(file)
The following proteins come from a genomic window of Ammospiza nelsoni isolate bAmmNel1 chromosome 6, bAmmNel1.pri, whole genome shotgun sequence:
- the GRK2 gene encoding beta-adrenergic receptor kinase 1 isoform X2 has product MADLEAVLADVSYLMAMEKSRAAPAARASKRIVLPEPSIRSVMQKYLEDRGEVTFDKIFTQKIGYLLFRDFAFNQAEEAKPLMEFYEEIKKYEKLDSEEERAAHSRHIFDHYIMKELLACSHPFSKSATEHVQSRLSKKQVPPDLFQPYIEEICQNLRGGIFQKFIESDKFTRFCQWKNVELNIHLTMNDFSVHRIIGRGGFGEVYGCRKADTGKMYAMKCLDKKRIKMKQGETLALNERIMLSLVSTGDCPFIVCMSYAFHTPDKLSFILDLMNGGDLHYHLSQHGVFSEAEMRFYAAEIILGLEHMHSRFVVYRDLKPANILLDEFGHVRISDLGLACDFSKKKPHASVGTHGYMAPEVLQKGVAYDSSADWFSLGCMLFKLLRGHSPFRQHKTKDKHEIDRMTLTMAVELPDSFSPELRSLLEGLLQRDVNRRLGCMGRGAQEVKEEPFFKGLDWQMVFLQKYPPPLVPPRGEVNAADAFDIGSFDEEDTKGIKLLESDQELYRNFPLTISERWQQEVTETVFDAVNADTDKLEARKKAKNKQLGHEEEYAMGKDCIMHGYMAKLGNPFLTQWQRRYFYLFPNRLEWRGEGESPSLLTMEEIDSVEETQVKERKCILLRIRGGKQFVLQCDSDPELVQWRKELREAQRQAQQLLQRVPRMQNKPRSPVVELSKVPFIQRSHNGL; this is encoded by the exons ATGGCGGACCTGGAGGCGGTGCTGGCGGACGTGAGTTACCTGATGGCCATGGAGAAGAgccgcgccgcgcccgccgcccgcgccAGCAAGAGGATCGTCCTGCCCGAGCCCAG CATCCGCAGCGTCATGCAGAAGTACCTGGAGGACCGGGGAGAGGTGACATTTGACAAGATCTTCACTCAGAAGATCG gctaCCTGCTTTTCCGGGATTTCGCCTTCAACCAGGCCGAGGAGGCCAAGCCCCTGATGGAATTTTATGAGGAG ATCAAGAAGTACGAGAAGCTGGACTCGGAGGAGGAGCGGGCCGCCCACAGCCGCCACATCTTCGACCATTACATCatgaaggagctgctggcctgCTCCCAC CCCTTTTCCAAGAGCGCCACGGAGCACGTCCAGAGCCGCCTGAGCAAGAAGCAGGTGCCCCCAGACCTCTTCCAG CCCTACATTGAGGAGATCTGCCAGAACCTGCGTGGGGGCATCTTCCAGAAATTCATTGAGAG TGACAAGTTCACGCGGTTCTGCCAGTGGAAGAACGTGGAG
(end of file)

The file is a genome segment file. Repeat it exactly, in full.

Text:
The following proteins come from a genomic window of Ammospiza nelsoni isolate bAmmNel1 chromosome 6, bAmmNel1.pri, whole genome shotgun sequence:
- the GRK2 gene encoding beta-adrenergic receptor kinase 1 isoform X2 has product MADLEAVLADVSYLMAMEKSRAAPAARASKRIVLPEPSIRSVMQKYLEDRGEVTFDKIFTQKIGYLLFRDFAFNQAEEAKPLMEFYEEIKKYEKLDSEEERAAHSRHIFDHYIMKELLACSHPFSKSATEHVQSRLSKKQVPPDLFQPYIEEICQNLRGGIFQKFIESDKFTRFCQWKNVELNIHLTMNDFSVHRIIGRGGFGEVYGCRKADTGKMYAMKCLDKKRIKMKQGETLALNERIMLSLVSTGDCPFIVCMSYAFHTPDKLSFILDLMNGGDLHYHLSQHGVFSEAEMRFYAAEIILGLEHMHSRFVVYRDLKPANILLDEFGHVRISDLGLACDFSKKKPHASVGTHGYMAPEVLQKGVAYDSSADWFSLGCMLFKLLRGHSPFRQHKTKDKHEIDRMTLTMAVELPDSFSPELRSLLEGLLQRDVNRRLGCMGRGAQEVKEEPFFKGLDWQMVFLQKYPPPLVPPRGEVNAADAFDIGSFDEEDTKGIKLLESDQELYRNFPLTISERWQQEVTETVFDAVNADTDKLEARKKAKNKQLGHEEEYAMGKDCIMHGYMAKLGNPFLTQWQRRYFYLFPNRLEWRGEGESPSLLTMEEIDSVEETQVKERKCILLRIRGGKQFVLQCDSDPELVQWRKELREAQRQAQQLLQRVPRMQNKPRSPVVELSKVPFIQRSHNGL; this is encoded by the exons ATGGCGGACCTGGAGGCGGTGCTGGCGGACGTGAGTTACCTGATGGCCATGGAGAAGAgccgcgccgcgcccgccgcccgcgccAGCAAGAGGATCGTCCTGCCCGAGCCCAG CATCCGCAGCGTCATGCAGAAGTACCTGGAGGACCGGGGAGAGGTGACATTTGACAAGATCTTCACTCAGAAGATCG gctaCCTGCTTTTCCGGGATTTCGCCTTCAACCAGGCCGAGGAGGCCAAGCCCCTGATGGAATTTTATGAGGAG ATCAAGAAGTACGAGAAGCTGGACTCGGAGGAGGAGCGGGCCGCCCACAGCCGCCACATCTTCGACCATTACATCatgaaggagctgctggcctgCTCCCAC CCCTTTTCCAAGAGCGCCACGGAGCACGTCCAGAGCCGCCTGAGCAAGAAGCAGGTGCCCCCAGACCTCTTCCAG CCCTACATTGAGGAGATCTGCCAGAACCTGCGTGGGGGCATCTTCCAGAAATTCATTGAGAG TGACAAGTTCACGCGGTTCTGCCAGTGGAAGAACGTGGAG